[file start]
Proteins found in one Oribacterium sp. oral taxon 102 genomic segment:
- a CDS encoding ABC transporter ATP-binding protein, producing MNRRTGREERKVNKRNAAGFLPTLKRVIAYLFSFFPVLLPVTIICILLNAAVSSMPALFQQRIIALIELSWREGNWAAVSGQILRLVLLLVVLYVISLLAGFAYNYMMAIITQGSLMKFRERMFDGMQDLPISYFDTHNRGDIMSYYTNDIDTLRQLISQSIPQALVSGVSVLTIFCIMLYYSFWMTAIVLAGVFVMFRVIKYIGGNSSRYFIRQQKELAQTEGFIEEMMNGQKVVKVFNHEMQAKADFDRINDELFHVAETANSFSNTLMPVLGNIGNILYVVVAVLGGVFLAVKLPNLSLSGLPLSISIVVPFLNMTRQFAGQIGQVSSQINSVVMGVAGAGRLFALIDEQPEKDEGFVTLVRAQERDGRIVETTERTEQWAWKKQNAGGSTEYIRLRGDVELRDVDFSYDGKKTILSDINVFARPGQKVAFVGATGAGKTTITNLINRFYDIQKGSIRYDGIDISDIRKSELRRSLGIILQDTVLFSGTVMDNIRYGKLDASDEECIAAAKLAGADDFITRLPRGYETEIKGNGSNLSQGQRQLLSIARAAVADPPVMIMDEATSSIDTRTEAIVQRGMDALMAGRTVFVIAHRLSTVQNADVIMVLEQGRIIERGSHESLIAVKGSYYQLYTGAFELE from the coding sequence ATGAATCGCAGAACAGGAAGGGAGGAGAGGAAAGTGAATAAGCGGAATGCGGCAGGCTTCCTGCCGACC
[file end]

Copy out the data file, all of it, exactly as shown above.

Proteins found in one Oribacterium sp. oral taxon 102 genomic segment:
- a CDS encoding ABC transporter ATP-binding protein, producing MNRRTGREERKVNKRNAAGFLPTLKRVIAYLFSFFPVLLPVTIICILLNAAVSSMPALFQQRIIALIELSWREGNWAAVSGQILRLVLLLVVLYVISLLAGFAYNYMMAIITQGSLMKFRERMFDGMQDLPISYFDTHNRGDIMSYYTNDIDTLRQLISQSIPQALVSGVSVLTIFCIMLYYSFWMTAIVLAGVFVMFRVIKYIGGNSSRYFIRQQKELAQTEGFIEEMMNGQKVVKVFNHEMQAKADFDRINDELFHVAETANSFSNTLMPVLGNIGNILYVVVAVLGGVFLAVKLPNLSLSGLPLSISIVVPFLNMTRQFAGQIGQVSSQINSVVMGVAGAGRLFALIDEQPEKDEGFVTLVRAQERDGRIVETTERTEQWAWKKQNAGGSTEYIRLRGDVELRDVDFSYDGKKTILSDINVFARPGQKVAFVGATGAGKTTITNLINRFYDIQKGSIRYDGIDISDIRKSELRRSLGIILQDTVLFSGTVMDNIRYGKLDASDEECIAAAKLAGADDFITRLPRGYETEIKGNGSNLSQGQRQLLSIARAAVADPPVMIMDEATSSIDTRTEAIVQRGMDALMAGRTVFVIAHRLSTVQNADVIMVLEQGRIIERGSHESLIAVKGSYYQLYTGAFELE from the coding sequence ATGAATCGCAGAACAGGAAGGGAGGAGAGGAAAGTGAATAAGCGGAATGCGGCAGGCTTCCTGCCGACC